Interaction between productivity and inclusivity

The evidence shows us that productivity is linked to higher wages in the North East and beyond, but productive sectors are not always the most inclusive.

  • Productivity and higher wages are positively correlated across UK regions and North East sectors. The relative low productivity of the region is one of the reasons that wages are low in the North East, improving productivity is one way of trying to improve the standard of living in the region, combatting low pay and poverty
  • Older workers, disabled workers and ethnic minority workers are less likely to work in more productive sectors. This suggests that these groups face barriers to participation in highly productive sectors. We need to consider how to improve the prospect of employment as well as distributing the benefits of productivity improvements to those who do not directly work in high productivity sectors
  • Women are slightly less likely to work in productive sectors but more productive sectors in the region display smaller gender pay gaps. This demonstrates that increasing productivity does not have to come at the expense of progress on inclusivity, although the region will need to be careful that any strategy to improve productivity does not change this trend 


Enablers of productivity and inclusivity

The evidence suggests there are some enablers which can improve both productivity and inclusivity in the North East. These primarily involve supporting individuals through things like qualifications to gain appropriate skills or improving health outcomes to increase participation in the workforce. Support for businesses is important too, embedding innovation and increasing R&D.

  • Qualifications and productivity are positively correlated in the North East. This is because qualifications in general help workers increase their productivity, but also because qualifications are often necessary to access employment in high productivity sectors. The North East has lower rates of highly qualified workers and improving this is one way which the North East can work on both productivity and inclusivity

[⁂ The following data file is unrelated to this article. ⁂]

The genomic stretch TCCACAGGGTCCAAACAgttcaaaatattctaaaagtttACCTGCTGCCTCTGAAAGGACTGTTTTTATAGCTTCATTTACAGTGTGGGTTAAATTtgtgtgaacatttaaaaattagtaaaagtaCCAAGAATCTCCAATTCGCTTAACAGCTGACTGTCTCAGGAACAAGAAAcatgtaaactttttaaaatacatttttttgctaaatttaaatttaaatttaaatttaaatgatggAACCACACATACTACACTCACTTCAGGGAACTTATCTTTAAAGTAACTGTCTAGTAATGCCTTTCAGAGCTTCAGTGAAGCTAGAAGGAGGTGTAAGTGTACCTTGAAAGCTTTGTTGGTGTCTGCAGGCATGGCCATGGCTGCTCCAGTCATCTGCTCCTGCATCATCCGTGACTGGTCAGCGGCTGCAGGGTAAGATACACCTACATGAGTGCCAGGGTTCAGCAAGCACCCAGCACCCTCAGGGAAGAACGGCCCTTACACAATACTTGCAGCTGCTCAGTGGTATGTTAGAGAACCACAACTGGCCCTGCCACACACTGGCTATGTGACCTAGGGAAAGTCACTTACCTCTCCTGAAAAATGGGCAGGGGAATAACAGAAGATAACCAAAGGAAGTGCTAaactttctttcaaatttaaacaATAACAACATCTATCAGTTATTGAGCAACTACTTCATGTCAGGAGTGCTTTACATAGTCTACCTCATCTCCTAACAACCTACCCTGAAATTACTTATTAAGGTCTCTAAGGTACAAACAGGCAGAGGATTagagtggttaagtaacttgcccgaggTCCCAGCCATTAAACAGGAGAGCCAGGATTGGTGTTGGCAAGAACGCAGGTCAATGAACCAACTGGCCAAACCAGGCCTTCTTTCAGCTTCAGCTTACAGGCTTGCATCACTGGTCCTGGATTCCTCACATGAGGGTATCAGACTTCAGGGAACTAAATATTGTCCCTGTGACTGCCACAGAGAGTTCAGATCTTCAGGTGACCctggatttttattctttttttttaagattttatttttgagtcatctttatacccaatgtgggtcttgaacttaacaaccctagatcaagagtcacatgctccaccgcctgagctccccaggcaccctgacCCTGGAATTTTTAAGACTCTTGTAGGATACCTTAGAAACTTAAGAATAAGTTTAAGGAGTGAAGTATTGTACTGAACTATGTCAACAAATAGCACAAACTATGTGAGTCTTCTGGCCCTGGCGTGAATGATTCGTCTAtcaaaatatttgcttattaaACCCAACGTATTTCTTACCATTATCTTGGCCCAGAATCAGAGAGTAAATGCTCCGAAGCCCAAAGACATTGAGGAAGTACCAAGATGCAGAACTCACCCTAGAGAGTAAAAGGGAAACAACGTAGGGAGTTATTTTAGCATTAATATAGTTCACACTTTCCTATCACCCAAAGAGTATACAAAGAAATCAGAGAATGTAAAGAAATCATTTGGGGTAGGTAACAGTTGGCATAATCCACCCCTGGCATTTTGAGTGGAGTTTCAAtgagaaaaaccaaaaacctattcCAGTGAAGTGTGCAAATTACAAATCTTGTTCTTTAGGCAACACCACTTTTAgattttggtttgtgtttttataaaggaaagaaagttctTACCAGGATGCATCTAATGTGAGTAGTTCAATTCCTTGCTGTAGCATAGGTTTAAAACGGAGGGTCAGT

• The North East has higher rates of ill health than the national average. One of the major reasons that people do not find employment in the North East is ill health, but even if they do find a job health conditions are likely to limit the output of workers. Addressing health inequalities in the North of England could increase productivity by an estimated £20.2 billion in GVA[1]. Improving health and improving the ability to those with long term health conditions is likely to both improve inclusion and productivity in the region
  • Improving the connectivity between workers and employment hubs can help residents find jobs and employers find productive workers. In general, connections to major employment centres are strong in the North East due the primarily urban nature of the region. However, there are pockets of poorer connectivity, particularly in more rural areas, which limits the ability of residents in these areas to benefit from jobs growth. The increasing concentration of economic output in the North East makes connectivity even more important from an inclusivity perspective
  • Improving the digital capabilities of firms and workers. Digital capabilities have the potential to considerably improve the productivity of firms and workers across the North East. The digital infrastructure in the region, except for more rural areas, is generally strong. However, there are clear digital skills gaps in the workforce which are a barrier to both inclusion and higher productivity[2], suggesting that a focus on digital skill in particular is one way of growing an inclusive regional economy
  1. ^ Thomas. C. (2021) The Disease of Disparity. Available here.
  2. ^ North East LEP (2021) Digital exclusion in the North East LEP area. Available here.

Additional data

These are only some of the major drivers of productivity and barriers to inclusivity in the North East. We don’t have scope to cover all factors in detail in this section of the Evidence Hub, but you can explore some of many other drivers in the region on the data reports below.

Health Impacting Diseases and Conditions

Examining the prevalence of Arthritis, Mental Health, Diabetes and Obesity in the North East
Population and health

Exporters and importers

Data on the number of exporters and importers of goods and services in the North East region

Land use

Statistics showing the distribution of land uses in the North East LEP area and comparisons with other areas
Housing and land Net Zero Newcastle North Tyneside South Tyneside Durham Gateshead Sunderland Northumberland

Other Our Economy pages

This spotlight page is just one aspect of our analysis for Our Economy this year. You can also explore our international case studies which examine how comparator regions across the world have approached their own challenges with inclusive growth, as well as our other inclusive productivity page looking at the conceptual links between the two concepts.

Theories of inclusive productivity

Read about why productivity and inclusivity are key to a well-functioning regional economy and how they support one another

International case studies

Read about how regions similar to the North East globally have balanced the needs of productivity and inclusivity

Key indicator tables

Showing the North East LEP's progress against our key metrics